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As A Wheelchair User, I Have Questions About The Hogwarts Situation

Earlier this evening, I was told by a friend during a phone conversation that there was now a character in a wheelchair in the Harry Potter mobile game.

I was simultaneously delighted, curious, and slightly suspicious. This news would have meant the world to my ten-year-old self, but given my previous experience with J. K. Rowling’s statements regarding inclusion, I proceeded with caution.

After some research, I found that the character’s name was Murphy McNully, that he spread a positive message about being more than just a wizard in a wheelchair- much as I do here- and that he acted as the commentator for Quidditch games. He also could not sit on the floor, and could therefore not play a game of gobstones, but he could sit outside of his chair for meals (and meals only).

While the mentioned scenarios might not necessarily present a problem for me- I can transfer to and from different chairs and things, as well as the floor, with the right circumstances- they are not inclusive of the experience of non-ambulatory wheelchair users. This is putting aside the fact that I generally prefer to be in my wheelchair anyway, due to the freedom it provides. Just play gobstones at a table. Put up a barrier to keep them from rolling off if you want! Just. Play. At. A table. There are solutions to this problem! While I have never played gobstones myself, I have been in comparable situations.

In any case, I have questions:

  1. Will this be retroactively fixed in a way that involves insinuating that Hogwarts School of Witchcraft and Wizardry was wheelchair accessible the whole time and I just didn’t notice? Because I find that offensive on multiple levels.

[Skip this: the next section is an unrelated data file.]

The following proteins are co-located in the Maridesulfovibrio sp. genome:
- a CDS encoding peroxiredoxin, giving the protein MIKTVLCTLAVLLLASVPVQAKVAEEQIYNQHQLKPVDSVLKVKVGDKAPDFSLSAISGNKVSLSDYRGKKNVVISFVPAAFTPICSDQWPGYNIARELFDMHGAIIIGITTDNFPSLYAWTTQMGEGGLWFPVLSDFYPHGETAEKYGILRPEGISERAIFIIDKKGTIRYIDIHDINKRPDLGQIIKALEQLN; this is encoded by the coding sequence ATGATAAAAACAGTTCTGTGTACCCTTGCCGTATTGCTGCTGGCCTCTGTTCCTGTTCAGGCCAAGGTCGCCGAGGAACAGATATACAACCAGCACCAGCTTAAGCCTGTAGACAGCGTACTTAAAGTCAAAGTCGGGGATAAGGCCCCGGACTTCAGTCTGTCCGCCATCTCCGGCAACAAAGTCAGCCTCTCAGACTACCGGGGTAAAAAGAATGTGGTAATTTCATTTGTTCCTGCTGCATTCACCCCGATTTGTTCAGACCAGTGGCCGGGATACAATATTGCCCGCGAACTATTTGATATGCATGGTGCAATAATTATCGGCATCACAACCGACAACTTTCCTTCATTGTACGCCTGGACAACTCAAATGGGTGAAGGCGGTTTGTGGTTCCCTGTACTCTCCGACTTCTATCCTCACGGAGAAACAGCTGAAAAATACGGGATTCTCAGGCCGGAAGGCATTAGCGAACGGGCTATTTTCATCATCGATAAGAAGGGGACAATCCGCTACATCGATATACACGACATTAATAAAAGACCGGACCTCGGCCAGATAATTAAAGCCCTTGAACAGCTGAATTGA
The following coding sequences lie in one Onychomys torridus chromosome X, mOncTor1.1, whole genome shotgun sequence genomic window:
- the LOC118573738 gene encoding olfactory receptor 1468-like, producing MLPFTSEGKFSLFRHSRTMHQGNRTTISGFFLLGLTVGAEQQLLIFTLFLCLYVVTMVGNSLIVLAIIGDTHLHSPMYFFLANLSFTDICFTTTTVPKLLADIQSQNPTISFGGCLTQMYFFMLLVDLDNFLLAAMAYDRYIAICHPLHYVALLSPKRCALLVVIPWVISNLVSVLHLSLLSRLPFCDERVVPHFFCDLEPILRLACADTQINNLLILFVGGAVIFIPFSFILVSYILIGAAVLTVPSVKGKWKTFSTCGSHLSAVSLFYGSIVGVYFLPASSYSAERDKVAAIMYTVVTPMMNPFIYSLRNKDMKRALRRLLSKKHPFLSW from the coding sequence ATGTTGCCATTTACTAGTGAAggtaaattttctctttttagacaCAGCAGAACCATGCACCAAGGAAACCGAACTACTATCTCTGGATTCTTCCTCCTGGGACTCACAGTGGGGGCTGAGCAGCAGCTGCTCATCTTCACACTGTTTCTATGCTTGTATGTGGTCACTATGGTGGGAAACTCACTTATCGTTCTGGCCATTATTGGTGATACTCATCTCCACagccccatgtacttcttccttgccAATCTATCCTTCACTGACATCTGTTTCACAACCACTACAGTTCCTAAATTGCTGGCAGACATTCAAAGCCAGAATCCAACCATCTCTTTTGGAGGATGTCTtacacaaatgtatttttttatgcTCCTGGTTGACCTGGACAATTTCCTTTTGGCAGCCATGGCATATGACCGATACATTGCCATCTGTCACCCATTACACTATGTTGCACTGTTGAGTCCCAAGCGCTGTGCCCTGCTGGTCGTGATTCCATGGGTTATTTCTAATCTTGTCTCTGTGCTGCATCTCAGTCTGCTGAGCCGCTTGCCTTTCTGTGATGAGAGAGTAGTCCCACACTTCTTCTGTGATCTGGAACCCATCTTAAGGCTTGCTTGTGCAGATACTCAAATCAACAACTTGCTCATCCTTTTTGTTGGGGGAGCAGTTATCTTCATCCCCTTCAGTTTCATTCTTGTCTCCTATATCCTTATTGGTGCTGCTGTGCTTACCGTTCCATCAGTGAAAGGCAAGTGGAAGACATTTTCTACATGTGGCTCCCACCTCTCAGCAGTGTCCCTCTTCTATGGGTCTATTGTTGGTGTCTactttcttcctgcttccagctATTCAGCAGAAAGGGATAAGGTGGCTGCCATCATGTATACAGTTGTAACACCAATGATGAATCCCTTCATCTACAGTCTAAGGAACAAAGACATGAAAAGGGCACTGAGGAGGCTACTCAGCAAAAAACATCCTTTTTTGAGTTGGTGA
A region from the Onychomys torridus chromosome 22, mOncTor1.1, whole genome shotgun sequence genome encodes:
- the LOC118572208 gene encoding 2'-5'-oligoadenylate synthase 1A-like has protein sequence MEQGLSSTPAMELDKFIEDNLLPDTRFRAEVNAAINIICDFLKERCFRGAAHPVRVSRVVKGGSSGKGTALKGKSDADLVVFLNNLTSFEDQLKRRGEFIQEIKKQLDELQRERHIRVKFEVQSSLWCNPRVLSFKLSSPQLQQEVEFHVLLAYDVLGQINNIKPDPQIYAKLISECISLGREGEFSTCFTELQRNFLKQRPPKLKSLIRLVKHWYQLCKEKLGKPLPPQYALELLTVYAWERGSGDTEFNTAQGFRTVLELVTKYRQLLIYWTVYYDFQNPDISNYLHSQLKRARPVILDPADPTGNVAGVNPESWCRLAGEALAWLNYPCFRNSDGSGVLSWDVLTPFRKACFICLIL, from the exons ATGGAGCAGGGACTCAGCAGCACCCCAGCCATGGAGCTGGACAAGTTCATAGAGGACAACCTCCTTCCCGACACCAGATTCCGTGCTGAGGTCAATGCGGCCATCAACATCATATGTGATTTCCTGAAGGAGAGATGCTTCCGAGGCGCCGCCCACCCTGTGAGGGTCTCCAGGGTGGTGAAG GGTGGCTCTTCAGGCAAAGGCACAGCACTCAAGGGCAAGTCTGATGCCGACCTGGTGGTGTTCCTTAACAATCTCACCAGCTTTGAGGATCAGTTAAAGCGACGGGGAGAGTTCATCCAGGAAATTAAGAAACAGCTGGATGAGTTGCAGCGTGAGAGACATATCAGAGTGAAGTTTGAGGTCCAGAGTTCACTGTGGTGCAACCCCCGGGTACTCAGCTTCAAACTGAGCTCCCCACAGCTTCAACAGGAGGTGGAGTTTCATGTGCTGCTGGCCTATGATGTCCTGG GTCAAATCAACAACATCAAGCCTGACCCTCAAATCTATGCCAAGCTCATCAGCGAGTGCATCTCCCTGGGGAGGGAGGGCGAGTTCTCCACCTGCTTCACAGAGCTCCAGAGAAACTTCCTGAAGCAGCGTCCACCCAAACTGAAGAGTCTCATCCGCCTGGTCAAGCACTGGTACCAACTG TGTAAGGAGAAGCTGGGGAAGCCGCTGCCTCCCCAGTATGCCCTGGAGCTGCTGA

2. Will Murphy be our one token piece of representation? A known to be not-great strategy.

  3. Will any previously known characters be revealed to have been wheelchair users all along? Don’t love this approach either.

  4. Why was this never addressed in the books, even in passing? There’s a hundred kids per year in total, times seven, so there had to have been somebody; wheelchairs and their users aren’t new.

At this point, while I appreciate the sentiment, the current execution and the worldbuilding at large do not seem to back up the assertion that the experiences of people like me are welcome ones at Hogwarts.

Here’s the sentence where I get sarcastic: Can’t wait for J. K. Rowling to tell me that actually, all of the stairs could turn into ramps the entire time and I just wasn’t clever enough to read between the lines and figure it out. (Yes, I know the ones to the Gryffindor girls’ dormitory turns into a steep slide to keep boys out. That doesn’t help here.It’s clearly effective at its job, and if it’s too steep for someone to walk up, then there’s no way in the whole wide Wizarding World that I’d be able to manage it in my chair, let alone safely.) In case this doesn’t end up being the retroactive solution, please don’t tell me that I have to depend on other people to levitate me up the stairs- I trust no one to do it, and would infinitely prefer a way to get around the school on my own.

In spite of there being pages upon pages of character backstory that never explicitly made its way into the books, even for minor characters, in order to help with writing them in a three-dimensional, fully-realized way, it appears based on worldbuilding that none of those characters was ever one in a chair. They all would’ve had to go through Hogwarts. I refuse to believe that in the long and storied history of the school, all of the students were able-bodied.

I’m crossing my fingers that this will be addressed respectfully. I won’t let my hopes get too high though. I know better.

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